Does Cerebral Palsy impact temperature regulation?
WheelAir users have been at the heart of the company since day 1. Their experiences with overheating, over-sweating, and temperature regulation have always motivated our team to continuously expand and improve the WheelAir product range. Over the next few weeks, we will be sharing information about different medical conditions that affect temperature regulation and how WheelAir can make an impact.
Cerebral Palsy is experienced differently from person to person. For some, temperature regulation issues affect their day-to-day life.
Sophie, a WheelAir PRO, struggles with overheating in her wheelchair because of her cerebral palsy. While overheating is uncomfortable, this also leads to muscle spasms.
“When I overheat, I get bad spasms in my back and legs and my body can’t function well. It’s really painful and I kind of lose control of my muscles, it’s tense, it’s tight, it’s not comfortable at all…” – Sophie
For Gemma, she mentions that “for those with cerebral palsy, it is hard to regulate your body’s temperature… but it is different to a spinal injury because we can actually sweat. Our problem is more that we have poor circulation.”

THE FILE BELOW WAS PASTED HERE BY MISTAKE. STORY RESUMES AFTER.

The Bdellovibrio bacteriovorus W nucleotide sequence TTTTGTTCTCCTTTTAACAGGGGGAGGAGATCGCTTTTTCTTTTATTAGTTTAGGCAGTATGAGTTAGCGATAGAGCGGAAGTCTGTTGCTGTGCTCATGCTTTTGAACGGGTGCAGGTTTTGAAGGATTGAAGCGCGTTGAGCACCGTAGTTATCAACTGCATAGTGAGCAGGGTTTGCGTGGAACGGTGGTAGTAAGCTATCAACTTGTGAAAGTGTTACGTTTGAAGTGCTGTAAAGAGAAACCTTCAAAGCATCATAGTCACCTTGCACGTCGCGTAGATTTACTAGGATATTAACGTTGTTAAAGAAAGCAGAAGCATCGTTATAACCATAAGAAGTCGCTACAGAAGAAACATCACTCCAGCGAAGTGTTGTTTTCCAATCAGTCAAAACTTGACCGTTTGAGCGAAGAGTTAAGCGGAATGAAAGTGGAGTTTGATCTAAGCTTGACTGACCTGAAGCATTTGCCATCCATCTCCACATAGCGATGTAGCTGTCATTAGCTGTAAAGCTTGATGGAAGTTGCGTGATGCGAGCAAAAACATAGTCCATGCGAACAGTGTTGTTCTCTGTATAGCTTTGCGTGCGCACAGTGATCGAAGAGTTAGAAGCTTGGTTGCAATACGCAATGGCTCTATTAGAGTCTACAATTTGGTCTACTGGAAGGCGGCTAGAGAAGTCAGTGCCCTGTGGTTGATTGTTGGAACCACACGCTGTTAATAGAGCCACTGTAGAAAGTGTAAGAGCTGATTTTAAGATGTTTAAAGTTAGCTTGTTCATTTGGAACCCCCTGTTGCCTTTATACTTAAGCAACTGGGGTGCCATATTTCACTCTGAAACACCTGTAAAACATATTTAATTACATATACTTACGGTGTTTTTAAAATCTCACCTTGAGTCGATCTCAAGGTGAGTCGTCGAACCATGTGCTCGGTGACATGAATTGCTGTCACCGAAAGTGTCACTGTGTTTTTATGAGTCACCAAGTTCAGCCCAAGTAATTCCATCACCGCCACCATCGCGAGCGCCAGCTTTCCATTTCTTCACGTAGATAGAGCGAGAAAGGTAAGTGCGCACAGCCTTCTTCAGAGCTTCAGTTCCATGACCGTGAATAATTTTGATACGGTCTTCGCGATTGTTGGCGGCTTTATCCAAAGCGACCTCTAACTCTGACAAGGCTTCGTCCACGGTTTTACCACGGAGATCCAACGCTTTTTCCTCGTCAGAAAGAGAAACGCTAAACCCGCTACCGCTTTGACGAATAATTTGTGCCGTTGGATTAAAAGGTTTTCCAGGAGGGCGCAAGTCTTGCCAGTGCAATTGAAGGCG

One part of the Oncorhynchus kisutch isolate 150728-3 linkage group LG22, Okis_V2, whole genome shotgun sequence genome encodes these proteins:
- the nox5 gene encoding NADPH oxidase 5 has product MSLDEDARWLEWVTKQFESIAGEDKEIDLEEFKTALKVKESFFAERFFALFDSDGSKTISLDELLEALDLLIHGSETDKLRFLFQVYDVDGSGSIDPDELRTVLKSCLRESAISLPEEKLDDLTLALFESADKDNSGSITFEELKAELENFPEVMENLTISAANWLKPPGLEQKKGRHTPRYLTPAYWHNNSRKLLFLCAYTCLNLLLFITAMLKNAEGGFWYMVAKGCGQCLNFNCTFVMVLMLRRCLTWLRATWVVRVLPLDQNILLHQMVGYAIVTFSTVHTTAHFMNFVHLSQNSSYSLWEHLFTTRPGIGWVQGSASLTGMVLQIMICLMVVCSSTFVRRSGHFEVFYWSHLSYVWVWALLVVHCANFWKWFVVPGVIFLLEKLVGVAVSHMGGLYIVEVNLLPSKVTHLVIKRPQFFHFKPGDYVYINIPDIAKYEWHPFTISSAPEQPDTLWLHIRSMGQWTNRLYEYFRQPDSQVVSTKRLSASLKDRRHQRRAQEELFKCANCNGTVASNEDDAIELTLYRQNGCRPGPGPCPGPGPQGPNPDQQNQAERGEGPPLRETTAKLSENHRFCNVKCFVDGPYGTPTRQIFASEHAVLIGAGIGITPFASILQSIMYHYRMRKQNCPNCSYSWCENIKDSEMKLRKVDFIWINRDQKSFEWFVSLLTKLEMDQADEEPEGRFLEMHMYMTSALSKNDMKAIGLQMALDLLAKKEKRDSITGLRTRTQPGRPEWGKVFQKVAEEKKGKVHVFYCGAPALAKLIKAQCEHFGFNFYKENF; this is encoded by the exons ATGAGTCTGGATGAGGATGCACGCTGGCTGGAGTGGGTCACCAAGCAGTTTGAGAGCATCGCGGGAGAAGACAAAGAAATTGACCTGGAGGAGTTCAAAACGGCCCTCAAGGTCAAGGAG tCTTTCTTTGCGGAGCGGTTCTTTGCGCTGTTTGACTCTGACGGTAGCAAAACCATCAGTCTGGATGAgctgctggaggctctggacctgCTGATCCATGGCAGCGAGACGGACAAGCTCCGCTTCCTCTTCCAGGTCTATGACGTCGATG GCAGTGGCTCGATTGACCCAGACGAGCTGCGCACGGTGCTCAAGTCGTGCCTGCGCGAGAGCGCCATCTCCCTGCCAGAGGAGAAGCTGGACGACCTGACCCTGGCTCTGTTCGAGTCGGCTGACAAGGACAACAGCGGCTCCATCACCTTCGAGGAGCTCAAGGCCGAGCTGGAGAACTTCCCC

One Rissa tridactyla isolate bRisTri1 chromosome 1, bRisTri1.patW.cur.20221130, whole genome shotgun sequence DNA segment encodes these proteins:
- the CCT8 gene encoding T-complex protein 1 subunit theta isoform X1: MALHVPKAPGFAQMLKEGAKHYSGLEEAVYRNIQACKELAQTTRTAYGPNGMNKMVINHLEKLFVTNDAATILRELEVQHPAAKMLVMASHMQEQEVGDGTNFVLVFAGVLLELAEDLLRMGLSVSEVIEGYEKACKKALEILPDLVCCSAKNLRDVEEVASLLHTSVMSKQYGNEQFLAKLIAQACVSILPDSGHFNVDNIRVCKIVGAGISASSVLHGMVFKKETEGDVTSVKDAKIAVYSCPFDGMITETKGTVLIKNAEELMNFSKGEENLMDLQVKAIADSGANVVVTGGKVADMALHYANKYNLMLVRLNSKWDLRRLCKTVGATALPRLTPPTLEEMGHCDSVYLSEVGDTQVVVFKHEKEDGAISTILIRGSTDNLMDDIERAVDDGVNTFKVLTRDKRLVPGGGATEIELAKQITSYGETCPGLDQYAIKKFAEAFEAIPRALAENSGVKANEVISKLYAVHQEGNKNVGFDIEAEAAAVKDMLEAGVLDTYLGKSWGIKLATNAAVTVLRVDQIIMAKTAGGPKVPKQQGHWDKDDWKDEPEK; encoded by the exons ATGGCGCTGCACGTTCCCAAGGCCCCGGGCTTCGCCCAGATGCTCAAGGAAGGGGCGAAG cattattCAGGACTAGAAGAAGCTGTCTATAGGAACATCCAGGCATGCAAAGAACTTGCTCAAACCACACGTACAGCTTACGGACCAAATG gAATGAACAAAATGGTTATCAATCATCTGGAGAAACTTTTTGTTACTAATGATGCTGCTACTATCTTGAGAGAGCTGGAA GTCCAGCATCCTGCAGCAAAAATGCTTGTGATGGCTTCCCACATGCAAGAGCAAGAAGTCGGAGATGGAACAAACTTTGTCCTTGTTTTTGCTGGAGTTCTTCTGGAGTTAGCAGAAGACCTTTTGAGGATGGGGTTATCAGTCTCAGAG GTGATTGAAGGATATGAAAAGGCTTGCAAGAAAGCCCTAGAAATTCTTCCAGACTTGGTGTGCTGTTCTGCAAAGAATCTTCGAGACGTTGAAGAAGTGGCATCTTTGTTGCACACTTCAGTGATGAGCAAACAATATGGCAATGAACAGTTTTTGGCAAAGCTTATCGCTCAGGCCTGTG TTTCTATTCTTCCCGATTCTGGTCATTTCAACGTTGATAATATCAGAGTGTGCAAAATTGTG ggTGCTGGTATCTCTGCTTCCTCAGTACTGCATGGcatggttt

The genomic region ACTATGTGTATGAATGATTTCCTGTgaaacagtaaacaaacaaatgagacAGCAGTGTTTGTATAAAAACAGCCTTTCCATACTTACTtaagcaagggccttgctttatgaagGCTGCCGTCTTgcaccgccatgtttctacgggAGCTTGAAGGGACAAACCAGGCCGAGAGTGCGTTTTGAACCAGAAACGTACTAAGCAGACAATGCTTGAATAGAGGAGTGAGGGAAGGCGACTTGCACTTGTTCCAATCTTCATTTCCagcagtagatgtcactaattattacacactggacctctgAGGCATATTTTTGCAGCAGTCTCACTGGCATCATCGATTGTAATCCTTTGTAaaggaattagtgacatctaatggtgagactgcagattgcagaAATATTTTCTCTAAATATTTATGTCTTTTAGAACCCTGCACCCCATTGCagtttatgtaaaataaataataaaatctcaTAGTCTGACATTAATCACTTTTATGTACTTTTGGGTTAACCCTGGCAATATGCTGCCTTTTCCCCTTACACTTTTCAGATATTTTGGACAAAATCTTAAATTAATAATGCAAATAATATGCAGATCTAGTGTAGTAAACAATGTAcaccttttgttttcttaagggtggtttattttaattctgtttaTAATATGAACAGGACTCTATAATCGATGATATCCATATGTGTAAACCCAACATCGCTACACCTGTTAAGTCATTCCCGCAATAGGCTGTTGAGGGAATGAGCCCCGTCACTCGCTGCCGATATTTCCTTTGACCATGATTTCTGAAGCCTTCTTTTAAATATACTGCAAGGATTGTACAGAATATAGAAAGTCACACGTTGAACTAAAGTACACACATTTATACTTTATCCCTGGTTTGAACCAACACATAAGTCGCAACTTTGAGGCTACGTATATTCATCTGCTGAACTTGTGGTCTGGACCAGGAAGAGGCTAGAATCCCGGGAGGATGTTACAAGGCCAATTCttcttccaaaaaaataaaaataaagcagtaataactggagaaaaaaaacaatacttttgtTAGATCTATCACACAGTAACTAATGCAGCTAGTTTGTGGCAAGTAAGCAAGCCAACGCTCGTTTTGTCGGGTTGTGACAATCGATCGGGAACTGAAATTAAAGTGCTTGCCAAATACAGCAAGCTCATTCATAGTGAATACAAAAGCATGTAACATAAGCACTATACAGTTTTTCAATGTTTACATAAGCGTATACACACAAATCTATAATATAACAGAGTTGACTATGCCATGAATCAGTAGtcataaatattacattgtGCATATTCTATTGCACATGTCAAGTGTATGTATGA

How does WheelAir help?
Through active airflow, WheelAir allows for self regulation of the body temperature through convection, conduction and evaporation heat loss. Many WheelAir users turn on the fans as a preventative measure, meaning at the start of the day or activity they start with a low setting to keep them cool. If they feel they are getting too warm, they increase the fan speeds to prevent overheating.
How to get WheelAir
Speak to your clinician, use our Knowledge page to fully understand the health implications of overheating, over-sweating and the influence of microclimate on skin integrity, look at our Case Studiesand understand your clinical need to help aid the wheelchair service decision.